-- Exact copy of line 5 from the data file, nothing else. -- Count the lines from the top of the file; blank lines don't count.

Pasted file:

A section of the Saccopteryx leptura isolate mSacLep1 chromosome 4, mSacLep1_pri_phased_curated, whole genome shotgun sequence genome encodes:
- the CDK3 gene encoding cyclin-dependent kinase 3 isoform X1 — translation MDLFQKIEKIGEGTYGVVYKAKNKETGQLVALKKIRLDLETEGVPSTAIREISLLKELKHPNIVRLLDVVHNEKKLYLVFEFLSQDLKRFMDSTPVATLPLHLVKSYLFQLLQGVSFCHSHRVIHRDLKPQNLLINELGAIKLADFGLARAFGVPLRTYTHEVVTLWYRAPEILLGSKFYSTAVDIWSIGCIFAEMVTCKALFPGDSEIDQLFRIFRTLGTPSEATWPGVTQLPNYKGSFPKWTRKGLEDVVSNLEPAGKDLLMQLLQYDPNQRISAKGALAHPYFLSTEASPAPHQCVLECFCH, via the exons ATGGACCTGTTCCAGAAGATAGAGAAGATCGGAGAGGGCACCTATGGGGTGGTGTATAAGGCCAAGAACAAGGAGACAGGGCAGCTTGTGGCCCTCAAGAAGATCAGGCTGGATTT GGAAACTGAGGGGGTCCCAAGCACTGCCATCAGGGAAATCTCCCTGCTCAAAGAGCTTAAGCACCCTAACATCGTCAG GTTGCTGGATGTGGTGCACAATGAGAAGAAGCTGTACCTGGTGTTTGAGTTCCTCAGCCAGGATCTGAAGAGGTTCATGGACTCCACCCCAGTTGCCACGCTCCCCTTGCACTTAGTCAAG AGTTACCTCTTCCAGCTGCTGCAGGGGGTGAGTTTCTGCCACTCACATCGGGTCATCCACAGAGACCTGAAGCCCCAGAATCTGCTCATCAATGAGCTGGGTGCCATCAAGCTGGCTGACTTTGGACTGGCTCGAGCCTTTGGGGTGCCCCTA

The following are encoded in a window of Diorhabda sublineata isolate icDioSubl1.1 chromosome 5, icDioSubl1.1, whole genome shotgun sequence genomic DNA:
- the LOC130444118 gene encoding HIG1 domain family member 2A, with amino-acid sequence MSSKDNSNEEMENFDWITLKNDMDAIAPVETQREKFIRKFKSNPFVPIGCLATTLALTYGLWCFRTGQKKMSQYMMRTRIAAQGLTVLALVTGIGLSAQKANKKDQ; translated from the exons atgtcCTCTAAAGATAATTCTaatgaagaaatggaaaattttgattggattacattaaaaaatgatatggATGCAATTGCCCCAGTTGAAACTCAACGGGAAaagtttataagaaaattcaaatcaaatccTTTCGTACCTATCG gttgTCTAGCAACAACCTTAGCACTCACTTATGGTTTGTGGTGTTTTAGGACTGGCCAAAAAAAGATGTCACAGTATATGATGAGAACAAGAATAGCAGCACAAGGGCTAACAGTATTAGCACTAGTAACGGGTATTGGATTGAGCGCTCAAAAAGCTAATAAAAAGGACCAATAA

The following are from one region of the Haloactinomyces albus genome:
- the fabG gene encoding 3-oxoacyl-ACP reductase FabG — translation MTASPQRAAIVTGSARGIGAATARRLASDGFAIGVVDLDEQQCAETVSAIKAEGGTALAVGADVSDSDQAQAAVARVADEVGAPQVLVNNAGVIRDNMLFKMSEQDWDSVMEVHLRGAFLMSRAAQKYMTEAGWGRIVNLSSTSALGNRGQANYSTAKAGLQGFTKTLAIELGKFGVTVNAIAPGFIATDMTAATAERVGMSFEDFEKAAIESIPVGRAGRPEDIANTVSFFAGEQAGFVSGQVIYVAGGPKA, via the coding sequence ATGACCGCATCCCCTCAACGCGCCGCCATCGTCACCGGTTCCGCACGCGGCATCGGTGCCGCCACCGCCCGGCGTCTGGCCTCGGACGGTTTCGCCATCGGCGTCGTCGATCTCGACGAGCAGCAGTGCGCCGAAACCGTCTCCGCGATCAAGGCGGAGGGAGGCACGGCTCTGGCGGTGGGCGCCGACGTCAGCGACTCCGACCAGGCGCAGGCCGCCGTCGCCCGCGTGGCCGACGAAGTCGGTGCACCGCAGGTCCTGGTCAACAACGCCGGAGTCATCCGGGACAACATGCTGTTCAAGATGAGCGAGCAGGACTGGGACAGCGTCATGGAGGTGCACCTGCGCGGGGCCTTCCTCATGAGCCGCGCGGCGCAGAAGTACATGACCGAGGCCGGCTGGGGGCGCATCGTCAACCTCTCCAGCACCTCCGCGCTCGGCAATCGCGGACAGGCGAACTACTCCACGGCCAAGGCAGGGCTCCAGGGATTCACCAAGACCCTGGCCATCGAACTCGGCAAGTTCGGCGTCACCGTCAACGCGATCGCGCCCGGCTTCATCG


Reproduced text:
The following are from one region of the Haloactinomyces albus genome: